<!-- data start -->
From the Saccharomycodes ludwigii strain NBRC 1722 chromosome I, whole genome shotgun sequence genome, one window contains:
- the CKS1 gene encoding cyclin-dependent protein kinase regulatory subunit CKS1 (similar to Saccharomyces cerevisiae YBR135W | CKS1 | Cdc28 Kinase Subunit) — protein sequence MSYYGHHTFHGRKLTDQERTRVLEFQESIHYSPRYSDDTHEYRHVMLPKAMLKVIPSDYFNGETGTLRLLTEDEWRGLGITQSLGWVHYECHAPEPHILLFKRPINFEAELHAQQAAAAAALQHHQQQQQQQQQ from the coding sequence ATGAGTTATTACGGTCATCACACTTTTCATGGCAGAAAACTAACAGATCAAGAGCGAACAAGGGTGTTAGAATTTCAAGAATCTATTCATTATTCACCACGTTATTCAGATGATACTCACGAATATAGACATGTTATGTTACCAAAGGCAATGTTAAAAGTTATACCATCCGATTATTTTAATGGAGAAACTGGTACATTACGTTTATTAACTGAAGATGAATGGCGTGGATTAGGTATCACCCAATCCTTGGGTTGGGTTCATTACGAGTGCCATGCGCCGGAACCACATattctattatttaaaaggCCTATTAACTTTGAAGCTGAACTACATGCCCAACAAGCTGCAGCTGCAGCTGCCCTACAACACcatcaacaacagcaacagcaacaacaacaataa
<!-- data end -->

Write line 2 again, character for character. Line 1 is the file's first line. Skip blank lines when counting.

- the CKS1 gene encoding cyclin-dependent protein kinase regulatory subunit CKS1 (similar to Saccharomyces cerevisiae YBR135W | CKS1 | Cdc28 Kinase Subunit) — protein sequence MSYYGHHTFHGRKLTDQERTRVLEFQESIHYSPRYSDDTHEYRHVMLPKAMLKVIPSDYFNGETGTLRLLTEDEWRGLGITQSLGWVHYECHAPEPHILLFKRPINFEAELHAQQAAAAAALQHHQQQQQQQQQ from the coding sequence ATGAGTTATTACGGTCATCACACTTTTCATGGCAGAAAACTAACAGATCAAGAGCGAACAAGGGTGTTAGAATTTCAAGAATCTATTCATTATTCACCACGTTATTCAGATGATACTCACGAATATAGACATGTTATGTTACCAAAGGCAATGTTAAAAGTTATACCATCCGATTATTTTAATGGAGAAACTGGTACATTACGTTTATTAACTGAAGATGAATGGCGTGGATTAGGTATCACCCAATCCTTGGGTTGGGTTCATTACGAGTGCCATGCGCCGGAACCACATattctattatttaaaaggCCTATTAACTTTGAAGCTGAACTACATGCCCAACAAGCTGCAGCTGCAGCTGCCCTACAACACcatcaacaacagcaacagcaacaacaacaataa